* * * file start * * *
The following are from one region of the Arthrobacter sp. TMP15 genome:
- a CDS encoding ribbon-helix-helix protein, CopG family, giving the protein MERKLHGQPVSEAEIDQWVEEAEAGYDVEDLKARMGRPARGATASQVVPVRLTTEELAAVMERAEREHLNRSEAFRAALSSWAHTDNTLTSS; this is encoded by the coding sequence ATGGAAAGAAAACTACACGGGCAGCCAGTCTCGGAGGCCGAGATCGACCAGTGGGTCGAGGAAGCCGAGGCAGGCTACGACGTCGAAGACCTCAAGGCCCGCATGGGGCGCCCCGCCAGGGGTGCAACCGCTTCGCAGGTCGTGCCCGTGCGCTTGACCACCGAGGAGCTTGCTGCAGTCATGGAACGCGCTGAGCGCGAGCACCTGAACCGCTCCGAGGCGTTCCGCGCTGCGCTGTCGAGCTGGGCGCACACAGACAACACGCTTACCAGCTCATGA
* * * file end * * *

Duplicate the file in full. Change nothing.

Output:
The following are from one region of the Arthrobacter sp. TMP15 genome:
- a CDS encoding ribbon-helix-helix protein, CopG family, giving the protein MERKLHGQPVSEAEIDQWVEEAEAGYDVEDLKARMGRPARGATASQVVPVRLTTEELAAVMERAEREHLNRSEAFRAALSSWAHTDNTLTSS; this is encoded by the coding sequence ATGGAAAGAAAACTACACGGGCAGCCAGTCTCGGAGGCCGAGATCGACCAGTGGGTCGAGGAAGCCGAGGCAGGCTACGACGTCGAAGACCTCAAGGCCCGCATGGGGCGCCCCGCCAGGGGTGCAACCGCTTCGCAGGTCGTGCCCGTGCGCTTGACCACCGAGGAGCTTGCTGCAGTCATGGAACGCGCTGAGCGCGAGCACCTGAACCGCTCCGAGGCGTTCCGCGCTGCGCTGTCGAGCTGGGCGCACACAGACAACACGCTTACCAGCTCATGA